How Russia’s revolutionaries won the battle but lost the war
As with all anniversaries, it brings with it a range of tributes, and not necessarily complimentary ones. One of these is Armando Iannucci’s new movie The Death of Stalin, an extremely witty, gag-packed satire on the death of one of the most notorious mass murderers of the 20th century. It could be seen as an attempt to bring to the screen the Russian version of Karl Marx’s statement that “history repeats itself, first as tragedy then as farce.” But as farcical and entertaining as the movie is, it is also a striking reminder of a revolution that promised to bring some of the noblest of ideas to fruition, yet ended in one of the most oppressive and brutal regimes in history.
Josef Stalin’s death in 1953 might have been the beginning of the end of the Russian Revolution, but it managed to hobble along for another 30-something years. Iannucci has caricatured some of that era’s most vicious characters and made them appear almost human. But this was the darkest side of humanity, which in its thirst for power and in the name of ideology built a system that served the vested interests and privileges of a relatively small elite. By the time Stalin died there was little left of socialism in the Soviet Union; there was mainly a memory of the millions who were purged, and the many more millions who suffered in the Gulag forced-labor camps in the Great Terror. And there were the questions that remain unanswered; did the Russian Revolution fail because its ideology was impossible to implement from the outset? Was Russia not ready for such an avant-garde ideology? Or was it just led by the wrong people? To be sure it was Vladimir Ilyich Lenin who rightly argued that “without revolutionary theory there can be no revolutionary movement.” Lenin’s theory of seizing power was successful, but totally failed in forming a state built on socialist principles.
The Russian revolutionaries suffered the fate of many who, soon after taking power, channel their energies into ensuring control of the country and eliminating their enemies, real or imaginary, instead of constructing their ideological dream. It was Thomas Jefferson, one of the founding fathers and third president of the US, who declared that “a little rebellion now and then is a good thing, and as necessary in the political world as storms in the physical.” In other words, such a spectacular, though violent, phenomenon can be a necessary act of rectifying, rebalancing and introducing a new order. Necessary or not, the October Revolution certainly ushered in a new order domestically, and eventually also internationally.
The Russian Revolution cannot be understood in isolation from the upheavals of its times. It was not only the oppressive and corrupt regime of the tsars that led to the revolution, but also the country’s involvement in a world war, which for Lenin and his comrades represented a conflict between capitalist-imperialist countries that Russia should stay away from. One of the ironies of the Russian Revolution was that in its resistance to imperialist expansion it ended building its own empire, depriving millions of people, within the Soviet Union and outside it, of the right to self-determination.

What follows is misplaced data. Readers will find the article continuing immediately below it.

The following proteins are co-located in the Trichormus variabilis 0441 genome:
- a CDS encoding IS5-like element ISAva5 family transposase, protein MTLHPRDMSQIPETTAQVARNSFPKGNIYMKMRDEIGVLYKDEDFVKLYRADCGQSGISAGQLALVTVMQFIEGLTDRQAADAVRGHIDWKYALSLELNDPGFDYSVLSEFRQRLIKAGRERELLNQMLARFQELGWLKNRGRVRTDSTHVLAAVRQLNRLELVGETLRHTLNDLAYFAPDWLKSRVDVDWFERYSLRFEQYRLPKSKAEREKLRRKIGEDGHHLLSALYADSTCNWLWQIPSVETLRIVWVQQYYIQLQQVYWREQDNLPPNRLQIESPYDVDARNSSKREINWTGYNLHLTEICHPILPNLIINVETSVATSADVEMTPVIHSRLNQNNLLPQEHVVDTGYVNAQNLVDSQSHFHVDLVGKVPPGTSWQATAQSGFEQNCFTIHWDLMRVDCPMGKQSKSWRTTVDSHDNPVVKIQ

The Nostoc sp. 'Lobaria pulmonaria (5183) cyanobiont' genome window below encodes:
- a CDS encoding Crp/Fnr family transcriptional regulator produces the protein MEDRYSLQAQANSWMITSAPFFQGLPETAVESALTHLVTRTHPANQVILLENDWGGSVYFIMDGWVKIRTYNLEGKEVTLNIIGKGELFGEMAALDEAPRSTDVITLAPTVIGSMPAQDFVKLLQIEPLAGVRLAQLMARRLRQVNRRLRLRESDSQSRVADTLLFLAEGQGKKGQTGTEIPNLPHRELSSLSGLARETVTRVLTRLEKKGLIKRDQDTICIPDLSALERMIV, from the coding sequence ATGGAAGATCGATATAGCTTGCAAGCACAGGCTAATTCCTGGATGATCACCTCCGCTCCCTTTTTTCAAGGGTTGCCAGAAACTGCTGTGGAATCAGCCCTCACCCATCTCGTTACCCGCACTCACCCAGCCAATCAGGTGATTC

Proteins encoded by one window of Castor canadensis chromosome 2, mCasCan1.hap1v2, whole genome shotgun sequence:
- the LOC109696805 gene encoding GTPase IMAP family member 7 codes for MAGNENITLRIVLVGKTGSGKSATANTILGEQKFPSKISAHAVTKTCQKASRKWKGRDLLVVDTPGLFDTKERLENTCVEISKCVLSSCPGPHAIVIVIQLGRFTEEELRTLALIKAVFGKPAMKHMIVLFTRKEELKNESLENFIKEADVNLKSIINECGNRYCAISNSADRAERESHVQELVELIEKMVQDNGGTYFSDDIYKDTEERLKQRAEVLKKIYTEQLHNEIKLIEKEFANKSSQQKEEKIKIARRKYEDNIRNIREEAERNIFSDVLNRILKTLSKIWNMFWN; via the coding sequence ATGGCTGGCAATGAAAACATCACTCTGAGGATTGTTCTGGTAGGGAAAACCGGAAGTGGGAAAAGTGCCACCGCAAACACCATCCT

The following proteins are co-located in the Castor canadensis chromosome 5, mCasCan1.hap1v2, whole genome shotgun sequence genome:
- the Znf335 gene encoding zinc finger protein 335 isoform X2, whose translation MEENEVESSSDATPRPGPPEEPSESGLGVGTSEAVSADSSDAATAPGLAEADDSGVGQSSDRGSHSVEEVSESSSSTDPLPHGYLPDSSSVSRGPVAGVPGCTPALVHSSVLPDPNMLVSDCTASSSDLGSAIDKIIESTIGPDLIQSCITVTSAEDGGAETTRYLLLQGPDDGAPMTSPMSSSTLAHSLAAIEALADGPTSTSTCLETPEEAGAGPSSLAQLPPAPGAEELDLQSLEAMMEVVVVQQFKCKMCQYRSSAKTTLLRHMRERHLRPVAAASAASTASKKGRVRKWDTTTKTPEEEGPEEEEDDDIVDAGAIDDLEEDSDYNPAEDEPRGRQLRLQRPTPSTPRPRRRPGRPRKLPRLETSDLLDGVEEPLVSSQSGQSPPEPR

From a distance of 100 years it might be easy to forget that the Russian Revolution took place in times of a genuine battle of ideologies, something that is absent from the current international political arena. Liberalism, communism, fascism and their variants were locked in conflict. In the aftermath of the Second World War this inevitably led to a bipolar world in which capitalism was pitted against communism in the shadow of the threat of nuclear war. At the end of the day the Soviet Union’s version of socialism did not deliver the earthly paradise it promised. Instead it failed economically, and politically it produced a totalitarian regime that the country has yet to recover from.
Lenin and Stalin deposed an autocratic ruler, but their version of socialism failed politically and economically — and Russia is again ruled by a modern-day tsar.
Nevertheless, the rivalry between the two ideological systems forced the capitalist world — the West — to reform and make concessions to the working classes in their countries. The welfare society as it has evolved in the West has been the result not only of domestic developments, but also an attempt to fend off Soviet influence. The mixed social democrat-welfare societies introduced a softer and more human type of capitalism, although this is currently under constant attack.
There won’t be much celebrating in Moscow to commemorate the Russian Revolution’s centenary; this is not the kind of past that many feel nostalgic about. They currently have the more pressing issue of dealing with a pretend democracy led by Vladimir Putin that is looking increasingly like a reincarnation of tsarism. Russia 100 years on is expanding its territory, playing a central role in international affairs and interfering in other countries’ affairs, but it is far from resolving some of social frictions that led to the October 1917 Revolution.
• Yossi Mekelberg is professor of international relations at Regent’s University London, where he is head of the International Relations and Social Sciences Program. He is also an associate fellow of the MENA Program at Chatham House. He is a regular contributor to the international written and electronic media. Twitter: @YMekelberg
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